Scott Wentworth at Stratford 2000
Stratford July 15, 2000 2000 Lindy Cooksey

Meet the Festival
14 July, 2000

Here's the transcript of some notes that I took during the Meet the Festival session Scott Wentworth and Seanna McKenna did on July 14, 2000 during the Stratford Festival. There may be a few comments from Seanna here and there, but these are mainly Scott's answers. The lack of comments from Seana is not due to the focus of the session being more on Scott, just the focus of my notes. Most of the comments are not shown as direct quotes, since they do not allow the sessions to be taped. These are from my memory and what notes I was able to scribble down.

The session took place with the stage set up for "Collected Stories". For those of you used to the austere look of most of the plays in the Tom Patterson Theatre, this looked more like what you'd see in the Avon... a full furnished set with a living room, kitchen and office areas.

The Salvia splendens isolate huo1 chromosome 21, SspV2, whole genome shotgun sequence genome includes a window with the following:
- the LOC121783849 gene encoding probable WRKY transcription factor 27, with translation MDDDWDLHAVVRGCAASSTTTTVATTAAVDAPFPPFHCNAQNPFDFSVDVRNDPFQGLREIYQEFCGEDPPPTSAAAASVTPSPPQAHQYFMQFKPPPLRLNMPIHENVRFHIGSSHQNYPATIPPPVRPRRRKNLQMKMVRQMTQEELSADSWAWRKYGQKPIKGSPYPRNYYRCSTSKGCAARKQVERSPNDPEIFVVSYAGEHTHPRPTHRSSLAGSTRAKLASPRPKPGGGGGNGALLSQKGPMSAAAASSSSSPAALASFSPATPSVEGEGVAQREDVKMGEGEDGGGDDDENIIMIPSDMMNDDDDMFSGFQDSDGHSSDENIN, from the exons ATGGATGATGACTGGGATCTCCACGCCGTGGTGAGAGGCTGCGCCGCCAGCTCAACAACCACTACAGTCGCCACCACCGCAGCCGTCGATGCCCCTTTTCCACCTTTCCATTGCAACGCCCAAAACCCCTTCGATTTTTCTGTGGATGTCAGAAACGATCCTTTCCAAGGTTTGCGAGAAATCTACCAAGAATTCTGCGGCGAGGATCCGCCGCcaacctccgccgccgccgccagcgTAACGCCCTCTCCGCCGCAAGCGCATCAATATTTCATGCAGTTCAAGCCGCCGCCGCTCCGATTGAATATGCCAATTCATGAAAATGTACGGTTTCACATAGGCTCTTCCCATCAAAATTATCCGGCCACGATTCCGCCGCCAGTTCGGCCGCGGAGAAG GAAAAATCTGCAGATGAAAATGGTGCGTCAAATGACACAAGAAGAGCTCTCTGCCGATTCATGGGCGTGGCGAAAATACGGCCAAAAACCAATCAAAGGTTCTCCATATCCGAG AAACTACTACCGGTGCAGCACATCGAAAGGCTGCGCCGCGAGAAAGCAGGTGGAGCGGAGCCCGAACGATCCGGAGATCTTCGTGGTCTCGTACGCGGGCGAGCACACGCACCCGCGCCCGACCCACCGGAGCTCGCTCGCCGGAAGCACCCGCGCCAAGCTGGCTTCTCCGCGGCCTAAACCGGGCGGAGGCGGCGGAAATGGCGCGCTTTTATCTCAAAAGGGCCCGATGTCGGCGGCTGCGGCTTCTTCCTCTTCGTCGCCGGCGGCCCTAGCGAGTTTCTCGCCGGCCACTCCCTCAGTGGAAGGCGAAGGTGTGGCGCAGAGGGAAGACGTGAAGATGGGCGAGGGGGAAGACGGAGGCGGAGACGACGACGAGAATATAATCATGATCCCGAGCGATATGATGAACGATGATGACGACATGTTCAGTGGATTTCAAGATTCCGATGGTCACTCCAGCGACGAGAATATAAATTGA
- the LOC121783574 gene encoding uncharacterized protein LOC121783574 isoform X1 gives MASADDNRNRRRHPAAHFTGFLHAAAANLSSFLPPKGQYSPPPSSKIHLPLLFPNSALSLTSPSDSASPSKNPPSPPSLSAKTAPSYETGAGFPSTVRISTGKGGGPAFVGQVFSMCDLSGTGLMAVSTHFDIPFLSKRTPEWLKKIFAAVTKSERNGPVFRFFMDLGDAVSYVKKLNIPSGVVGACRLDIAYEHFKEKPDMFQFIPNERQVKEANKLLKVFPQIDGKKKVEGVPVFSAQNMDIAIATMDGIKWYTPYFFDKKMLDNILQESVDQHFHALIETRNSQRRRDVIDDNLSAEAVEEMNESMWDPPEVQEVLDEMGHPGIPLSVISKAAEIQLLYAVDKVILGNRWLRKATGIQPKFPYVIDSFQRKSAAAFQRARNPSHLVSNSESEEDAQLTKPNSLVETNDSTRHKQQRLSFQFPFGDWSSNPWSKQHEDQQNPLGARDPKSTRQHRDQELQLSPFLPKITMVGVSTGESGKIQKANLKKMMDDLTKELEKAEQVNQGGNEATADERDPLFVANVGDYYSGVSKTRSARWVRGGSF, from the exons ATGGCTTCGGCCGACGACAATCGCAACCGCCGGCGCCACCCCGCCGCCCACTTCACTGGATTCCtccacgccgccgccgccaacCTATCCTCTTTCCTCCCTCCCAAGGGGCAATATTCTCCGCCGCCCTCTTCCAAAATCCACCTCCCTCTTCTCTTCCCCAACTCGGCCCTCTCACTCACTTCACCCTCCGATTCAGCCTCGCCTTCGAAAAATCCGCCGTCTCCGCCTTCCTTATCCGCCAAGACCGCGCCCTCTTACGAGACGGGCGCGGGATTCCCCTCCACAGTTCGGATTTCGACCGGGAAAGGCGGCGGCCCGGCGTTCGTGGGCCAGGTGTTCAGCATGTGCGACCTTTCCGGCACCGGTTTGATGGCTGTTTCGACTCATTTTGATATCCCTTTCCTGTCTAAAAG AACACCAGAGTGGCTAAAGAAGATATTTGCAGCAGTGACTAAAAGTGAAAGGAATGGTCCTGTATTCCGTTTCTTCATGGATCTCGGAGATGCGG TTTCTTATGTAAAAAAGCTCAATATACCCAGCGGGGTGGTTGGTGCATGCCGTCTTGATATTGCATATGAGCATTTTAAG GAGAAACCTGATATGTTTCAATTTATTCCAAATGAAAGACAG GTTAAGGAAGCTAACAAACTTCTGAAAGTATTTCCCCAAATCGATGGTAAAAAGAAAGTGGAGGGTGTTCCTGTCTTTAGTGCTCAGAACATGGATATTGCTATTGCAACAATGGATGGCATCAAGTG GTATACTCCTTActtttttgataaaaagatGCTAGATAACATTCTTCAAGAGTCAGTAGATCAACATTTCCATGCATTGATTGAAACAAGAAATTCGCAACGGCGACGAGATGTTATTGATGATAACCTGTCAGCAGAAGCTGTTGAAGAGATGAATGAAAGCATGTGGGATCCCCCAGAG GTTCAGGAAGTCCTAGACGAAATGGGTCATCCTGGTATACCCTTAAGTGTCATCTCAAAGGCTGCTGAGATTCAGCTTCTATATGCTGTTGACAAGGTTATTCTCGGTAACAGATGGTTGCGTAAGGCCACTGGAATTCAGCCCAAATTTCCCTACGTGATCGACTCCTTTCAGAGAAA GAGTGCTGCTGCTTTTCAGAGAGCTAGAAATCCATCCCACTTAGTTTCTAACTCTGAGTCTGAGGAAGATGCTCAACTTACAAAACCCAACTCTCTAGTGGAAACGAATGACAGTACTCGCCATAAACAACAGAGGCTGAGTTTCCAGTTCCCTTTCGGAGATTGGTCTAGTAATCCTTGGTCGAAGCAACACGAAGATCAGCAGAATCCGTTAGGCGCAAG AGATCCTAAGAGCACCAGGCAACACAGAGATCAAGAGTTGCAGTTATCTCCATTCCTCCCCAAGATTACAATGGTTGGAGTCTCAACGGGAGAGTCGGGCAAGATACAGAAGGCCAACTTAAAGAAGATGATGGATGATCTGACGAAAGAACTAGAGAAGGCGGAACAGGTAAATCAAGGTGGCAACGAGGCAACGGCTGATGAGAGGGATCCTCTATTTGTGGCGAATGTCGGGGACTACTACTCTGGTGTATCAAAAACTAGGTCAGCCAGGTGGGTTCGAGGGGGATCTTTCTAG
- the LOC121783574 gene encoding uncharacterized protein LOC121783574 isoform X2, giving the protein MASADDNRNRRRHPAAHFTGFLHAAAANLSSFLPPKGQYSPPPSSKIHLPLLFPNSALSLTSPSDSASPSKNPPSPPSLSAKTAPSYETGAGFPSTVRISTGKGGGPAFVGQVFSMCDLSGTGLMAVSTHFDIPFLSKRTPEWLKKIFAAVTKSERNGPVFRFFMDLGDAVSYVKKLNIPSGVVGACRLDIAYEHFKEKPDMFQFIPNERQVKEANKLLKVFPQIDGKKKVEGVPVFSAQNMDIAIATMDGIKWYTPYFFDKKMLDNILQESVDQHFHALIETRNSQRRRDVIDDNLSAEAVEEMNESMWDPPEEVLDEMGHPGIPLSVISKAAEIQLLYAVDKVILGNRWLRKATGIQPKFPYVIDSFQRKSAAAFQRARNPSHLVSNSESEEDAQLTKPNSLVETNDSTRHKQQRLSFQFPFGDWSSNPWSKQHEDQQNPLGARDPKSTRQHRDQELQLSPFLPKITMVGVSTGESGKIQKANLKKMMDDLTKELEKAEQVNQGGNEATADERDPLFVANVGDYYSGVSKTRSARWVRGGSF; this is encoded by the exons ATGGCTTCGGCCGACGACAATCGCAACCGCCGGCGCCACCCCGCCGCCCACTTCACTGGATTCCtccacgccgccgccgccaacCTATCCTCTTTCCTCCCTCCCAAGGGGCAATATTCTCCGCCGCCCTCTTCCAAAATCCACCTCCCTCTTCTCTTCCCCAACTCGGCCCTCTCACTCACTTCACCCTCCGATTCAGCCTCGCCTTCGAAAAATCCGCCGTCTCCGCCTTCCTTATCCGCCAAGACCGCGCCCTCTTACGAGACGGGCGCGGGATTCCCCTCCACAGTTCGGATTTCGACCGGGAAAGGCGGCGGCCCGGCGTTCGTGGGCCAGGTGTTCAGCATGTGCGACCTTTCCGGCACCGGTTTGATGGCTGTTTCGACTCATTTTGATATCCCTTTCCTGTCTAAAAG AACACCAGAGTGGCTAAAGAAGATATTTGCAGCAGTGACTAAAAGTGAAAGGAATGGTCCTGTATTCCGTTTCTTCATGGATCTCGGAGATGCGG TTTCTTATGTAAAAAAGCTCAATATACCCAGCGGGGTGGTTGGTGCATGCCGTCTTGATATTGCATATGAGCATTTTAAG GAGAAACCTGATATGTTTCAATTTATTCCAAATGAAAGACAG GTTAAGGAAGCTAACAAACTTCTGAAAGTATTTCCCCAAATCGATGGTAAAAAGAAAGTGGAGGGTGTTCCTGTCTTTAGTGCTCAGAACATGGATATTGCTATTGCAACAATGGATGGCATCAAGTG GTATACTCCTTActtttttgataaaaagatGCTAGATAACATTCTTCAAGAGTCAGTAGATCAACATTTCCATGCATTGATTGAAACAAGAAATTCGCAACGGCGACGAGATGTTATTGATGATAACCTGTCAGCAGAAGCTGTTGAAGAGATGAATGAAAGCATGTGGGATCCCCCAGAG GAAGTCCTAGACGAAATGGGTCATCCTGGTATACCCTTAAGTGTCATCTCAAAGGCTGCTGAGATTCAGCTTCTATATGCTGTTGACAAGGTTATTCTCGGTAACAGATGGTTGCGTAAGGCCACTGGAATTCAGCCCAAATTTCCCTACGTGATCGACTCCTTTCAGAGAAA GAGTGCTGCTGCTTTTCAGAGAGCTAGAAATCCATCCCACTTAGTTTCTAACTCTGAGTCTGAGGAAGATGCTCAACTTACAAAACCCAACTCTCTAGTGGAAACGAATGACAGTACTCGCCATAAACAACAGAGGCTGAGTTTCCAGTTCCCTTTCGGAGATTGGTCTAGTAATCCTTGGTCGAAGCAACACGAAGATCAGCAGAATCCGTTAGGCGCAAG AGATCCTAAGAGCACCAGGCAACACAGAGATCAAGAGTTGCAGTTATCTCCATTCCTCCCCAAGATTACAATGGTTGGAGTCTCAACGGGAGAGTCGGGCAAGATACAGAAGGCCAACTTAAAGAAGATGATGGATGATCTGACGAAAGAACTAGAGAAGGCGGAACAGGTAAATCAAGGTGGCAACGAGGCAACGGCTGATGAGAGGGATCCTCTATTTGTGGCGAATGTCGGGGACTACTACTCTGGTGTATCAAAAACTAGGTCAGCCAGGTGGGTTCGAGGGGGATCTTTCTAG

Scott was wearing jeans, a blue shirt, charcoal grey jacket and tennies. He comes on stage, turns a somersault, and sits on the couch.

First question was about whether they superstitious or not, since Scott and Seanna had both done the Scottish play.
Scott said "not", but he got up, turned around a couple of times and moved to the kitchen area so his back wouldn't be to any of the audience. He continued that it's "too byzantine" not to call a play by it's title. But admitted to seeing some bad accidents with it.

A question about acting at Stratford as opposed to other venues (specifically Broadway) and a comparison of stages